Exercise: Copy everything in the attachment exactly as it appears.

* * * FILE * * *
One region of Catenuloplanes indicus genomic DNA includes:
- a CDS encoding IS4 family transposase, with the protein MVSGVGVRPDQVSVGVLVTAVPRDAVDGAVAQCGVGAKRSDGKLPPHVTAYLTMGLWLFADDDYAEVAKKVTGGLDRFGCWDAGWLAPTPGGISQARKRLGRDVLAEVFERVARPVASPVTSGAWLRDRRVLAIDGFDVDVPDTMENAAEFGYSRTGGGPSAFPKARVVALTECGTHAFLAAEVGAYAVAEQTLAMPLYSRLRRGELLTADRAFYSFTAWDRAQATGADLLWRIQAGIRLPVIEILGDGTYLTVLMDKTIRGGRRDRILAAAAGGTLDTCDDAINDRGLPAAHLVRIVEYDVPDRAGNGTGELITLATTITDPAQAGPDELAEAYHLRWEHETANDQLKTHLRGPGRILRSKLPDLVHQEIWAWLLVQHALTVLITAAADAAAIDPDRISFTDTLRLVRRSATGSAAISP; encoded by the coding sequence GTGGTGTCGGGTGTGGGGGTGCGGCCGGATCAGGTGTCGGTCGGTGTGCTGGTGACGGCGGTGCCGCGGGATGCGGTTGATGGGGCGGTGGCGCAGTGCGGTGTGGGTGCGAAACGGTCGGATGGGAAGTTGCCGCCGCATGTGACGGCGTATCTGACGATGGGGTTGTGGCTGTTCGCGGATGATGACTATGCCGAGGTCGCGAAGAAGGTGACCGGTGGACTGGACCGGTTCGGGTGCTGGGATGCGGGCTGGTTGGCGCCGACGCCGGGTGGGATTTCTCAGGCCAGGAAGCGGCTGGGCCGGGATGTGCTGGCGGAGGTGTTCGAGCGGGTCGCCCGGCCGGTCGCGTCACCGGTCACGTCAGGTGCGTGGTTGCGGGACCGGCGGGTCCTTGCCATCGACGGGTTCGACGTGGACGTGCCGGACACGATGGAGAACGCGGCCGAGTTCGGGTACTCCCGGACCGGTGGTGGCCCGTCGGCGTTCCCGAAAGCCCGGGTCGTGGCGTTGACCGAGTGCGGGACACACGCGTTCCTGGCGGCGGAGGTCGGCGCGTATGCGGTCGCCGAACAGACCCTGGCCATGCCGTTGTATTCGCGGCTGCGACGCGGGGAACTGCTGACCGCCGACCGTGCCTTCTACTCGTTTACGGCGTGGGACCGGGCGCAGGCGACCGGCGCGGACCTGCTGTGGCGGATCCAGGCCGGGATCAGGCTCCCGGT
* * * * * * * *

One region of Catenuloplanes indicus genomic DNA includes:
- a CDS encoding IS4 family transposase, with the protein MVSGVGVRPDQVSVGVLVTAVPRDAVDGAVAQCGVGAKRSDGKLPPHVTAYLTMGLWLFADDDYAEVAKKVTGGLDRFGCWDAGWLAPTPGGISQARKRLGRDVLAEVFERVARPVASPVTSGAWLRDRRVLAIDGFDVDVPDTMENAAEFGYSRTGGGPSAFPKARVVALTECGTHAFLAAEVGAYAVAEQTLAMPLYSRLRRGELLTADRAFYSFTAWDRAQATGADLLWRIQAGIRLPVIEILGDGTYLTVLMDKTIRGGRRDRILAAAAGGTLDTCDDAINDRGLPAAHLVRIVEYDVPDRAGNGTGELITLATTITDPAQAGPDELAEAYHLRWEHETANDQLKTHLRGPGRILRSKLPDLVHQEIWAWLLVQHALTVLITAAADAAAIDPDRISFTDTLRLVRRSATGSAAISP; encoded by the coding sequence GTGGTGTCGGGTGTGGGGGTGCGGCCGGATCAGGTGTCGGTCGGTGTGCTGGTGACGGCGGTGCCGCGGGATGCGGTTGATGGGGCGGTGGCGCAGTGCGGTGTGGGTGCGAAACGGTCGGATGGGAAGTTGCCGCCGCATGTGACGGCGTATCTGACGATGGGGTTGTGGCTGTTCGCGGATGATGACTATGCCGAGGTCGCGAAGAAGGTGACCGGTGGACTGGACCGGTTCGGGTGCTGGGATGCGGGCTGGTTGGCGCCGACGCCGGGTGGGATTTCTCAGGCCAGGAAGCGGCTGGGCCGGGATGTGCTGGCGGAGGTGTTCGAGCGGGTCGCCCGGCCGGTCGCGTCACCGGTCACGTCAGGTGCGTGGTTGCGGGACCGGCGGGTCCTTGCCATCGACGGGTTCGACGTGGACGTGCCGGACACGATGGAGAACGCGGCCGAGTTCGGGTACTCCCGGACCGGTGGTGGCCCGTCGGCGTTCCCGAAAGCCCGGGTCGTGGCGTTGACCGAGTGCGGGACACACGCGTTCCTGGCGGCGGAGGTCGGCGCGTATGCGGTCGCCGAACAGACCCTGGCCATGCCGTTGTATTCGCGGCTGCGACGCGGGGAACTGCTGACCGCCGACCGTGCCTTCTACTCGTTTACGGCGTGGGACCGGGCGCAGGCGACCGGCGCGGACCTGCTGTGGCGGATCCAGGCCGGGATCAGGCTCCCGGT